Home Equity Loan Line of Credit Vs. Other Conventional Loans
Written by: John Ross
When it comes to getting money, you have two basic options. If you are a homeowner you can choose to take out a home equity line or credit (HELOC), or you can take out a conventional loan. Both of these products will provide you with the funds needed, but the similarities end there. With varying interest rates and repayment options, you have a wide array of choices. We will discuss the differences between these two options, and then decide on which one is best for the typical homeowner. Remember, that everyone's situation is different, so use your best judgment when choosing a loan product.
You may already be familiar with a traditional loan product. These are usually based on your credit rating and your ability to repay the loan. The lender will review your past tax returns, credit score, as well as your salary. They may also factor in your income potential in the near future, if you are currently enrolled in a higher education program or up for a promotion soon. The main benefit of such a loan is that you have little at stake if you fail to repay the loan. They may have the ability to garnish your wages or hurt your credit rating, but you will be able to keep your home. The main disadvantage to this type of loan is that you can expect to pay a much higher interest rate than that of a home equity loan. You may also find yourself unable to take out as much as you would with a HELOC.
A Home Equity Line of Credit is a completely different time of loan. The bank will determine the amount of equity that you currently have in your home (value of the home- amount of liens= equity). They will then allow you a credit line that is a percentage of your equity. You will likely receive checks or a bank card that will allow you to make withdrawals on your own schedule. You can borrow as little, or as much as you want as long as it is within your credit limit. You will then make monthly payments based on the balance of the loan. Most lines of credit will require a minimum payment to cover interest, but the actual payment amount is up to you. The process is very similar to that of a regular credit card, except that you have your home backing up your purchases. The main advantage to this type of loan is that you can usually enjoy a much lower interest rate, and pay as much or as little during the life of the loan. The main disadvantage is that if you fail to pay the balance off, you could lose your home. So it is important to only take out what you can repay.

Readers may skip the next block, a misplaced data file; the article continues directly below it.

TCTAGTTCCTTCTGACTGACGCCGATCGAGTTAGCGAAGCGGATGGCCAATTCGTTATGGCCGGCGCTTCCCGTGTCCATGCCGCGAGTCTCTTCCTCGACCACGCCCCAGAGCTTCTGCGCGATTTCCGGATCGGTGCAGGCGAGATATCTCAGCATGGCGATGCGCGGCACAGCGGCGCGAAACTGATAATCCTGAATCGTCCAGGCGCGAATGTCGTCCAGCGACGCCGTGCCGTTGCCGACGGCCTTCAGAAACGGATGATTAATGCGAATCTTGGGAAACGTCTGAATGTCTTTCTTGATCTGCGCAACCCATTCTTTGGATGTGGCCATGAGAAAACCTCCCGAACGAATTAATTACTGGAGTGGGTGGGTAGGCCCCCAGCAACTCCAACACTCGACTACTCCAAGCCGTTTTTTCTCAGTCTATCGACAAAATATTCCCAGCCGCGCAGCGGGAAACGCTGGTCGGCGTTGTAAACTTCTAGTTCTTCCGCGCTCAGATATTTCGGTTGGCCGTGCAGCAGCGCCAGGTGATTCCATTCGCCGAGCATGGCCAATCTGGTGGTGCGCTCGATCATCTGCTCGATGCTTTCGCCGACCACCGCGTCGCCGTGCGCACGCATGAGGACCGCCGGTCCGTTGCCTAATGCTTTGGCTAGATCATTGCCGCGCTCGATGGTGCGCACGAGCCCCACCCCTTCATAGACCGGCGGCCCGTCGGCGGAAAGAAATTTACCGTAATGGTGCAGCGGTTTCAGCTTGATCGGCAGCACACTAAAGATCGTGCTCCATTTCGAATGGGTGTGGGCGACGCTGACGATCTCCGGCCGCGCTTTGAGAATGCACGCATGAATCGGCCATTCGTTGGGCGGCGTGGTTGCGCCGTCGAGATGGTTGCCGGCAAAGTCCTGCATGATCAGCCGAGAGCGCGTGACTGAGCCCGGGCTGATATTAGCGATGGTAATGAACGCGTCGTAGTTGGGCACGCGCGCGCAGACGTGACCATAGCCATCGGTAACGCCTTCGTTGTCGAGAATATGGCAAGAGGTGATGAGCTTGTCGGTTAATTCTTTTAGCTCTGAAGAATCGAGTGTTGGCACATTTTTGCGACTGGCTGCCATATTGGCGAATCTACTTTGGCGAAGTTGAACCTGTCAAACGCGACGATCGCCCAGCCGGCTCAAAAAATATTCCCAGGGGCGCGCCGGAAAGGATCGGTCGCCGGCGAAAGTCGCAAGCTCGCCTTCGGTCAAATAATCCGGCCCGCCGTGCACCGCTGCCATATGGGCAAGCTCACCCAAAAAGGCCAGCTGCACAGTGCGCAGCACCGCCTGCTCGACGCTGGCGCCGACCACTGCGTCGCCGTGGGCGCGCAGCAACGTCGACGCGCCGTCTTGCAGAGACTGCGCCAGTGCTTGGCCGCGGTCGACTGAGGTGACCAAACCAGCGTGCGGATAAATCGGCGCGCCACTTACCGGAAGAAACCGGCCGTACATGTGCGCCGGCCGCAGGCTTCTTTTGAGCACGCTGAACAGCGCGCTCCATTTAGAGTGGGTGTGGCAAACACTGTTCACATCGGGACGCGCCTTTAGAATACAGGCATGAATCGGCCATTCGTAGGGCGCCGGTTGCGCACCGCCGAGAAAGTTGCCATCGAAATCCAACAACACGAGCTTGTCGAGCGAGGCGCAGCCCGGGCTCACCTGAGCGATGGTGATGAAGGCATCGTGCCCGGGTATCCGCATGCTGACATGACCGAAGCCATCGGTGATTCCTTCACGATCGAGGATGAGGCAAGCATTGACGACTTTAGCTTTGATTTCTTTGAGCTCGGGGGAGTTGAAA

Which one is better? It all depends on your personal situation. If you have had trouble in the past with credit cards and revolving credit, a HELOC could be a very dangerous thing. Maxing out your HELOC has a lot more at stake than maxing out a typical credit card. So it is important that you have your finances and budget in place, prior to taking out such a loan. If your credit is poor, a HELOC may give you options where a traditional loan would not. Bottom line; understand your situation and you should have no trouble deciding the right loan product for your needs.
John Ross is a freelance author, providing tips and ideas relating to home equity loans. You can find more of his articles at: home equity loan company, online home equity loans, and fixed rate home equity loan. The Loanchbox is a user friendly website designed to teach the basics behind home equity loans.
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